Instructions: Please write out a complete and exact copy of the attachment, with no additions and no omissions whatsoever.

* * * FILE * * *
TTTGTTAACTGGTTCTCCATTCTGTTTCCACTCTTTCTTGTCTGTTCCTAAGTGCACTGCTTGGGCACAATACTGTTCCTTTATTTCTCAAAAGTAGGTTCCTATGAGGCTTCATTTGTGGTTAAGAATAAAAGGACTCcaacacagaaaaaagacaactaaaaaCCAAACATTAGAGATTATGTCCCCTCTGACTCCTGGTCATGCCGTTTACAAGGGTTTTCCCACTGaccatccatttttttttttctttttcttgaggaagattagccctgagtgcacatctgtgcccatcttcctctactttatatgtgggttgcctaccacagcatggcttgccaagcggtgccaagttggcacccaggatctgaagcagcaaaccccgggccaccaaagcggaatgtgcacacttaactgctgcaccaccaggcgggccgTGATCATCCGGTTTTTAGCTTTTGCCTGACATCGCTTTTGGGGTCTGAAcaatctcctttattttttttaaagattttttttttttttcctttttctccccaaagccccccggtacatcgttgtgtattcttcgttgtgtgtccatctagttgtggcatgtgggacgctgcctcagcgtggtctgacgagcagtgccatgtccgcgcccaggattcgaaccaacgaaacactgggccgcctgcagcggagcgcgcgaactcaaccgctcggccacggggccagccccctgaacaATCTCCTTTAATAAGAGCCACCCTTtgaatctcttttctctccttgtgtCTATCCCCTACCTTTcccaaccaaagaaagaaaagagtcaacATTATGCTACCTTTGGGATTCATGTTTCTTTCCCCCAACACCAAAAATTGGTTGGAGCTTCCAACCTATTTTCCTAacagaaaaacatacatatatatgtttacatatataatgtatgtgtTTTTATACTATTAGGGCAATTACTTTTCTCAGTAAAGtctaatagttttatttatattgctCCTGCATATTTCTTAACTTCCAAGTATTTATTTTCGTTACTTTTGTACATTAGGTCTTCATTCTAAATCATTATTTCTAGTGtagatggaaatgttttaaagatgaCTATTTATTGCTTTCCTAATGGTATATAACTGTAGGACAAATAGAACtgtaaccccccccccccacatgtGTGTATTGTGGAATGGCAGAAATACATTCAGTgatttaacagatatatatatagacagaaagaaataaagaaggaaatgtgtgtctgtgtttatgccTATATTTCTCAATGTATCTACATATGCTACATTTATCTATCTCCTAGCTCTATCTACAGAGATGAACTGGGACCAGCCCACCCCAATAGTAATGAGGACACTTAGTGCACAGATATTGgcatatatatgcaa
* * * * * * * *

TTTGTTAACTGGTTCTCCATTCTGTTTCCACTCTTTCTTGTCTGTTCCTAAGTGCACTGCTTGGGCACAATACTGTTCCTTTATTTCTCAAAAGTAGGTTCCTATGAGGCTTCATTTGTGGTTAAGAATAAAAGGACTCcaacacagaaaaaagacaactaaaaaCCAAACATTAGAGATTATGTCCCCTCTGACTCCTGGTCATGCCGTTTACAAGGGTTTTCCCACTGaccatccatttttttttttctttttcttgaggaagattagccctgagtgcacatctgtgcccatcttcctctactttatatgtgggttgcctaccacagcatggcttgccaagcggtgccaagttggcacccaggatctgaagcagcaaaccccgggccaccaaagcggaatgtgcacacttaactgctgcaccaccaggcgggccgTGATCATCCGGTTTTTAGCTTTTGCCTGACATCGCTTTTGGGGTCTGAAcaatctcctttattttttttaaagattttttttttttttcctttttctccccaaagccccccggtacatcgttgtgtattcttcgttgtgtgtccatctagttgtggcatgtgggacgctgcctcagcgtggtctgacgagcagtgccatgtccgcgcccaggattcgaaccaacgaaacactgggccgcctgcagcggagcgcgcgaactcaaccgctcggccacggggccagccccctgaacaATCTCCTTTAATAAGAGCCACCCTTtgaatctcttttctctccttgtgtCTATCCCCTACCTTTcccaaccaaagaaagaaaagagtcaacATTATGCTACCTTTGGGATTCATGTTTCTTTCCCCCAACACCAAAAATTGGTTGGAGCTTCCAACCTATTTTCCTAacagaaaaacatacatatatatgtttacatatataatgtatgtgtTTTTATACTATTAGGGCAATTACTTTTCTCAGTAAAGtctaatagttttatttatattgctCCTGCATATTTCTTAACTTCCAAGTATTTATTTTCGTTACTTTTGTACATTAGGTCTTCATTCTAAATCATTATTTCTAGTGtagatggaaatgttttaaagatgaCTATTTATTGCTTTCCTAATGGTATATAACTGTAGGACAAATAGAACtgtaaccccccccccccacatgtGTGTATTGTGGAATGGCAGAAATACATTCAGTgatttaacagatatatatatagacagaaagaaataaagaaggaaatgtgtgtctgtgtttatgccTATATTTCTCAATGTATCTACATATGCTACATTTATCTATCTCCTAGCTCTATCTACAGAGATGAACTGGGACCAGCCCACCCCAATAGTAATGAGGACACTTAGTGCACAGATATTGgcatatatatgcaa